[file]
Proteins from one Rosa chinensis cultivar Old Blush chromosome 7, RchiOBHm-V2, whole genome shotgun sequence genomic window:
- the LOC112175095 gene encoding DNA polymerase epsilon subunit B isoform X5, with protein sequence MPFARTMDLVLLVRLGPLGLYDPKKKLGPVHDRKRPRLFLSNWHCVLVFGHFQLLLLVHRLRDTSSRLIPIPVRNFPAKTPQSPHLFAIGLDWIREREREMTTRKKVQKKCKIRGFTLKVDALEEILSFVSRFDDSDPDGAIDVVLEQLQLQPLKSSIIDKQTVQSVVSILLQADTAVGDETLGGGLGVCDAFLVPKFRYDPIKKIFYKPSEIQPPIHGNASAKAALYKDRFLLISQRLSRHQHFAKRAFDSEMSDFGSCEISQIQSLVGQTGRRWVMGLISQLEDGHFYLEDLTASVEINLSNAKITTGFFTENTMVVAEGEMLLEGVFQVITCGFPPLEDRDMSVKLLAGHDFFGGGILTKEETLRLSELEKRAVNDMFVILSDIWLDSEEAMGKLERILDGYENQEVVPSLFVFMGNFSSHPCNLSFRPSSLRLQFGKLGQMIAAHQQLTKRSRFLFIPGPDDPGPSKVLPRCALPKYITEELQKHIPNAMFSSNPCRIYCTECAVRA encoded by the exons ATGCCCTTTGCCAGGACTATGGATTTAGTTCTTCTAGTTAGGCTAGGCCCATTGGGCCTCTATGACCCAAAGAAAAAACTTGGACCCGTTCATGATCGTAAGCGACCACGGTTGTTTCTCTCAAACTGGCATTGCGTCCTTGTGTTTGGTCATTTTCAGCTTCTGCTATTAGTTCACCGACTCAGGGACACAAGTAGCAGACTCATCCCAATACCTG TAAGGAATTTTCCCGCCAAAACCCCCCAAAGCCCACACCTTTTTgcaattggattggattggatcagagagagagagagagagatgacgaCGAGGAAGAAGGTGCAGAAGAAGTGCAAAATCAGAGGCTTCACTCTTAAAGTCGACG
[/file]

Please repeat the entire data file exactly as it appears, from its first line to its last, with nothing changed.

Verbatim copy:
Proteins from one Rosa chinensis cultivar Old Blush chromosome 7, RchiOBHm-V2, whole genome shotgun sequence genomic window:
- the LOC112175095 gene encoding DNA polymerase epsilon subunit B isoform X5, with protein sequence MPFARTMDLVLLVRLGPLGLYDPKKKLGPVHDRKRPRLFLSNWHCVLVFGHFQLLLLVHRLRDTSSRLIPIPVRNFPAKTPQSPHLFAIGLDWIREREREMTTRKKVQKKCKIRGFTLKVDALEEILSFVSRFDDSDPDGAIDVVLEQLQLQPLKSSIIDKQTVQSVVSILLQADTAVGDETLGGGLGVCDAFLVPKFRYDPIKKIFYKPSEIQPPIHGNASAKAALYKDRFLLISQRLSRHQHFAKRAFDSEMSDFGSCEISQIQSLVGQTGRRWVMGLISQLEDGHFYLEDLTASVEINLSNAKITTGFFTENTMVVAEGEMLLEGVFQVITCGFPPLEDRDMSVKLLAGHDFFGGGILTKEETLRLSELEKRAVNDMFVILSDIWLDSEEAMGKLERILDGYENQEVVPSLFVFMGNFSSHPCNLSFRPSSLRLQFGKLGQMIAAHQQLTKRSRFLFIPGPDDPGPSKVLPRCALPKYITEELQKHIPNAMFSSNPCRIYCTECAVRA encoded by the exons ATGCCCTTTGCCAGGACTATGGATTTAGTTCTTCTAGTTAGGCTAGGCCCATTGGGCCTCTATGACCCAAAGAAAAAACTTGGACCCGTTCATGATCGTAAGCGACCACGGTTGTTTCTCTCAAACTGGCATTGCGTCCTTGTGTTTGGTCATTTTCAGCTTCTGCTATTAGTTCACCGACTCAGGGACACAAGTAGCAGACTCATCCCAATACCTG TAAGGAATTTTCCCGCCAAAACCCCCCAAAGCCCACACCTTTTTgcaattggattggattggatcagagagagagagagagagatgacgaCGAGGAAGAAGGTGCAGAAGAAGTGCAAAATCAGAGGCTTCACTCTTAAAGTCGACG